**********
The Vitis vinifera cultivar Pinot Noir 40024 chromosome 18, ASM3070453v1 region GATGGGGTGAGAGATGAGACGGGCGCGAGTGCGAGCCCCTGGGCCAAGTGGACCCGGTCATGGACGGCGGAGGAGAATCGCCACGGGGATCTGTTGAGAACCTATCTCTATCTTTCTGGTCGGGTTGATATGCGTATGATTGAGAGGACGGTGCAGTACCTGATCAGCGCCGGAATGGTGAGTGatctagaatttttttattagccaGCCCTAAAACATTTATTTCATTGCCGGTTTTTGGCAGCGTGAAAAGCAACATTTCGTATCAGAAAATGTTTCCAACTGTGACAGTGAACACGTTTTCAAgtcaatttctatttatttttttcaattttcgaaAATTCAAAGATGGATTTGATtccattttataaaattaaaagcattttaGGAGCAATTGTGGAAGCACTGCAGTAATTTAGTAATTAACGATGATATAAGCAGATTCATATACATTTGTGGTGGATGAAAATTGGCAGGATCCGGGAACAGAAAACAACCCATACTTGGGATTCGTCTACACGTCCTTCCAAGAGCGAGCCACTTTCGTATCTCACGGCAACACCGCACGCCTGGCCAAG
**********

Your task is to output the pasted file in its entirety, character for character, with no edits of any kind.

The Vitis vinifera cultivar Pinot Noir 40024 chromosome 18, ASM3070453v1 region GATGGGGTGAGAGATGAGACGGGCGCGAGTGCGAGCCCCTGGGCCAAGTGGACCCGGTCATGGACGGCGGAGGAGAATCGCCACGGGGATCTGTTGAGAACCTATCTCTATCTTTCTGGTCGGGTTGATATGCGTATGATTGAGAGGACGGTGCAGTACCTGATCAGCGCCGGAATGGTGAGTGatctagaatttttttattagccaGCCCTAAAACATTTATTTCATTGCCGGTTTTTGGCAGCGTGAAAAGCAACATTTCGTATCAGAAAATGTTTCCAACTGTGACAGTGAACACGTTTTCAAgtcaatttctatttatttttttcaattttcgaaAATTCAAAGATGGATTTGATtccattttataaaattaaaagcattttaGGAGCAATTGTGGAAGCACTGCAGTAATTTAGTAATTAACGATGATATAAGCAGATTCATATACATTTGTGGTGGATGAAAATTGGCAGGATCCGGGAACAGAAAACAACCCATACTTGGGATTCGTCTACACGTCCTTCCAAGAGCGAGCCACTTTCGTATCTCACGGCAACACCGCACGCCTGGCCAAG